BOSTON The highest court in Massachusetts on Monday hears a challenge to the long tradition of political candidates gathering signatures outside supermarkets.
Steven Glovsky is a former candidate for Governor’s Council who filed a complaint against Roche Bros. Supermarkets. A store manager in Westwood had told him the supermarket had a policy against allowing candidates to collect signatures on store property.
Glovsky says the policy violated his rights under a section of the state constitution that guarantees the freedom and equality of elections.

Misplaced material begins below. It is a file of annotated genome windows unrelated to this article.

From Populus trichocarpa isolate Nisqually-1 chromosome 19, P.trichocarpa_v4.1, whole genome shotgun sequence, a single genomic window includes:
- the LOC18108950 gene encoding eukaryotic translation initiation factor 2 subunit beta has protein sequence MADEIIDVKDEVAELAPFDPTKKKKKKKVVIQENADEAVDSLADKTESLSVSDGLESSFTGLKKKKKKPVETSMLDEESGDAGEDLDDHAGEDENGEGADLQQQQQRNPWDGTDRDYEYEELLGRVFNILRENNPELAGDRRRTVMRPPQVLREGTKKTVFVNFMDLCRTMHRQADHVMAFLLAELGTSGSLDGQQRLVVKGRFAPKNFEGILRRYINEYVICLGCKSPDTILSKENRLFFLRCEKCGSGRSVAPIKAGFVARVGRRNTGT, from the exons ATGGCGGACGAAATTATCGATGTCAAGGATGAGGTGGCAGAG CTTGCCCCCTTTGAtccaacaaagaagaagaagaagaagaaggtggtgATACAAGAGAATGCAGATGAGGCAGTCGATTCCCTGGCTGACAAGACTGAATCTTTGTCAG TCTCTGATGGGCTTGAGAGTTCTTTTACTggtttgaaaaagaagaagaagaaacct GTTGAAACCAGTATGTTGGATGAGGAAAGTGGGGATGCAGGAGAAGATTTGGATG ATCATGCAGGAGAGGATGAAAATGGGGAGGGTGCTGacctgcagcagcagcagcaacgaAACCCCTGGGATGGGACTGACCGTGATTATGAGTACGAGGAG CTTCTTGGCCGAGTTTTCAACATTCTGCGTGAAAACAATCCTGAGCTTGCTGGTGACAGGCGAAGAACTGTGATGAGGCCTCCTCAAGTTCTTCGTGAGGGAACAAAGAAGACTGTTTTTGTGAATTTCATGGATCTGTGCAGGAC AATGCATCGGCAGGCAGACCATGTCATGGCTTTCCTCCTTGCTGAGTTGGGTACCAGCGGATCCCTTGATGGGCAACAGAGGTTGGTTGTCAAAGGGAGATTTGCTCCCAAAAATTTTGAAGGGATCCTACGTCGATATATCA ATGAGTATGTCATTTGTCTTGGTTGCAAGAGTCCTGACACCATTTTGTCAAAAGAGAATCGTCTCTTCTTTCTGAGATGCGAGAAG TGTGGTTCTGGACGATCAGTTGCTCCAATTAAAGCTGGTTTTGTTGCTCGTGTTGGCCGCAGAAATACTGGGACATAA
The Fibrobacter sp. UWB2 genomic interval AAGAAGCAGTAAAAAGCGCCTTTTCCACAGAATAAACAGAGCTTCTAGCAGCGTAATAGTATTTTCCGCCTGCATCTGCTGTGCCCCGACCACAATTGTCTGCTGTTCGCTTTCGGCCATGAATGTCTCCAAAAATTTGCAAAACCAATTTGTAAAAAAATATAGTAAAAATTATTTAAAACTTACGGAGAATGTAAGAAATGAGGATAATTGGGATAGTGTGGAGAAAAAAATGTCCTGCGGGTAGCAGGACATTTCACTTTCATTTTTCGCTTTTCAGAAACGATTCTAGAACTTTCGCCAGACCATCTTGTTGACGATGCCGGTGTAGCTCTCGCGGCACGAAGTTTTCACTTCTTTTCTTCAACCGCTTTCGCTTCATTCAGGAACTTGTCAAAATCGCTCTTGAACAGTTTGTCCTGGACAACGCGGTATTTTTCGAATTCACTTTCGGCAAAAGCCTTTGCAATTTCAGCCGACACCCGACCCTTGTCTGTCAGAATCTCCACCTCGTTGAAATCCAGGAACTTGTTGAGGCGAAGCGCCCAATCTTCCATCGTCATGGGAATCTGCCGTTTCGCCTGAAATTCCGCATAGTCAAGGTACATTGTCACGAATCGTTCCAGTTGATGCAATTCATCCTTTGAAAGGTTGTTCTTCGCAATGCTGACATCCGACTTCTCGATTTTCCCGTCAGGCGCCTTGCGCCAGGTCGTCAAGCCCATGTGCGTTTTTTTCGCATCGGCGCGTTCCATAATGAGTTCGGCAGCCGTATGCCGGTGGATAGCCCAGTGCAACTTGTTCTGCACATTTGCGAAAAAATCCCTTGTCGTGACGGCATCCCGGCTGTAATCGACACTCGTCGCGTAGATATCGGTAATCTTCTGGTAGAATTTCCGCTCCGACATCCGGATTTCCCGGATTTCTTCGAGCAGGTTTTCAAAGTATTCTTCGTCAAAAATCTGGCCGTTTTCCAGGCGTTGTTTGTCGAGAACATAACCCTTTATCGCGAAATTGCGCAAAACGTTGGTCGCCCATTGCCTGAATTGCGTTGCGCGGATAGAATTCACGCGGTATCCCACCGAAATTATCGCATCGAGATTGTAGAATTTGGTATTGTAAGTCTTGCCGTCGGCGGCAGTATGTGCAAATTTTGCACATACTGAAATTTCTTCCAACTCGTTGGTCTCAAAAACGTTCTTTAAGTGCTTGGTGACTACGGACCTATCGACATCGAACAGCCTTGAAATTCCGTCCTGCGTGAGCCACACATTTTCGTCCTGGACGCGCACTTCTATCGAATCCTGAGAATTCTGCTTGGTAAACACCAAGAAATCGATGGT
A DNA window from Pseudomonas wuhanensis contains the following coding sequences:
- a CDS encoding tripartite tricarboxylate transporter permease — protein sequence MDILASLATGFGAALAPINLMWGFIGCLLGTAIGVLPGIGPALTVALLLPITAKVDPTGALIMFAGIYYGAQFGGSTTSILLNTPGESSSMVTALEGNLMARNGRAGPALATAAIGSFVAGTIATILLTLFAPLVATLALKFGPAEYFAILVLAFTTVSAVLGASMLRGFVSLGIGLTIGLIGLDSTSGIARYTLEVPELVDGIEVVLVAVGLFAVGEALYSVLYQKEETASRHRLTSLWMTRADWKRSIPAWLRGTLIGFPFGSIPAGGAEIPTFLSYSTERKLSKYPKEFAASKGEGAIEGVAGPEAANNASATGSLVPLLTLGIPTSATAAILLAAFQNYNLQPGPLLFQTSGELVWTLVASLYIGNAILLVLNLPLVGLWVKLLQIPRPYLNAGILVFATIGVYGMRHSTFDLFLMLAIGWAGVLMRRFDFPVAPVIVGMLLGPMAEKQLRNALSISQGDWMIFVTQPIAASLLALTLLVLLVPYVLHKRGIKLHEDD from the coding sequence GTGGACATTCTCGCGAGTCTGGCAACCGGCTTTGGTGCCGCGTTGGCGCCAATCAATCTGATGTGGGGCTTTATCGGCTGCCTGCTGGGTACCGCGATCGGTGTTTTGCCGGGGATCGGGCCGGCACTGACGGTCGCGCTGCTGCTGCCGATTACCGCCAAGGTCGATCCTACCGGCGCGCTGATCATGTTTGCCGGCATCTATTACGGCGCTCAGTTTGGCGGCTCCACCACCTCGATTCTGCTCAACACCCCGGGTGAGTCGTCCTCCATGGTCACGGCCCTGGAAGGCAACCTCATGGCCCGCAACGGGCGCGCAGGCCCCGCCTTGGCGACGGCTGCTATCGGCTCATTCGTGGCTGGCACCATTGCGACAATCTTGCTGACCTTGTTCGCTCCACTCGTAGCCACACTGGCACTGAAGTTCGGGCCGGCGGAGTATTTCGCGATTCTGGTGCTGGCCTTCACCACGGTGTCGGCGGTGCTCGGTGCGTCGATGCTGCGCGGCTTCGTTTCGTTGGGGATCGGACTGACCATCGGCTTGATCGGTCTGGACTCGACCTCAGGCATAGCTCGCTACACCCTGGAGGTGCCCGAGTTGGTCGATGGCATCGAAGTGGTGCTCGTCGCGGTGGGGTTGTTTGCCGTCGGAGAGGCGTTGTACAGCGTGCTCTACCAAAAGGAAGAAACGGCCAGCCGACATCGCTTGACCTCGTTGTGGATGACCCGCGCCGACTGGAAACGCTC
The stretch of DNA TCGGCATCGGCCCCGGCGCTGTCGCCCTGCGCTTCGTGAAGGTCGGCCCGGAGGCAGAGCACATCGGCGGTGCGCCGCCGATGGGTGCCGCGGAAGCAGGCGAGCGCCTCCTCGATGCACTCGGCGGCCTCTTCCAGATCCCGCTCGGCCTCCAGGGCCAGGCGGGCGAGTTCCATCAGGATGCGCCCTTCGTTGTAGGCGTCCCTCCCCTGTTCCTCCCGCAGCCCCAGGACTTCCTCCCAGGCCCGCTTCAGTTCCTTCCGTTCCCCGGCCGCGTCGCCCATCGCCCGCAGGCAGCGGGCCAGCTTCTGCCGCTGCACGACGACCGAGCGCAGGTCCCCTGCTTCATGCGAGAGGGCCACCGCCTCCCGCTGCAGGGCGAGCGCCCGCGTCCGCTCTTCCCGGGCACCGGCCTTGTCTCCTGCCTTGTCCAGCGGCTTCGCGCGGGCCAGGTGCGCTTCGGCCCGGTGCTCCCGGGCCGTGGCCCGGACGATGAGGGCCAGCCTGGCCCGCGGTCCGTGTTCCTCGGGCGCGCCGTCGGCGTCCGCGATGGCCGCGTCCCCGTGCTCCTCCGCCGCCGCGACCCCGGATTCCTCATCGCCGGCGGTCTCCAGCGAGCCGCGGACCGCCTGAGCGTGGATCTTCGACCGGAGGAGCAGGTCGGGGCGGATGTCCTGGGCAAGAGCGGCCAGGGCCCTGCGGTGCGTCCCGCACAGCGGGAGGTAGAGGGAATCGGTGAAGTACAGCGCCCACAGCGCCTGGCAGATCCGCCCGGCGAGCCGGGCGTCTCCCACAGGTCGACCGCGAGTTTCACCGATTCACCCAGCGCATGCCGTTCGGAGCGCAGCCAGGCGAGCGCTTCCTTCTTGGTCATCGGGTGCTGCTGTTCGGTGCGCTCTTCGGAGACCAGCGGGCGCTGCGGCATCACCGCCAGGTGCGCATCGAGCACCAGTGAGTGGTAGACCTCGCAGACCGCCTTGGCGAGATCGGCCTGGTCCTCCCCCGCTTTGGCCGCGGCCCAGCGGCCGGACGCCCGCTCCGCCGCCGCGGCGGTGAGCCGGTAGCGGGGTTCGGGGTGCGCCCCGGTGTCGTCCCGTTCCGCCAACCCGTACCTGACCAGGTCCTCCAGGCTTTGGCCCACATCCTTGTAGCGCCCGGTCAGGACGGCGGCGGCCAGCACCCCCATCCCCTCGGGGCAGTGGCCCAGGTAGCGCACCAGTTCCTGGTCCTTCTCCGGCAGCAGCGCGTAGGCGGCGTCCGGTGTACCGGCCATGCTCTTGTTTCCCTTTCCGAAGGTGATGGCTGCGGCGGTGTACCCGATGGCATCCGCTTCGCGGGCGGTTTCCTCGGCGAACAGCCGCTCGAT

Sarah Wunsch, a staff attorney with the Massachusetts ACLU, called the collection of signatures “fundamental to our democracy.”
“This is a really important question about the right of access to get people to sign your signature petitions,” she told WBUR.
But lawyers for Roche Bros. say state law does not grant a general right to collect signatures on private property.
“The property owners also have constitutional rights,” John Pagliaro, with the New England Legal Foundation, told WBUR.
The Supreme Judicial Court is scheduled to hear arguments in the case Monday.
With reporting by The Associated Press and the WBUR Newsroom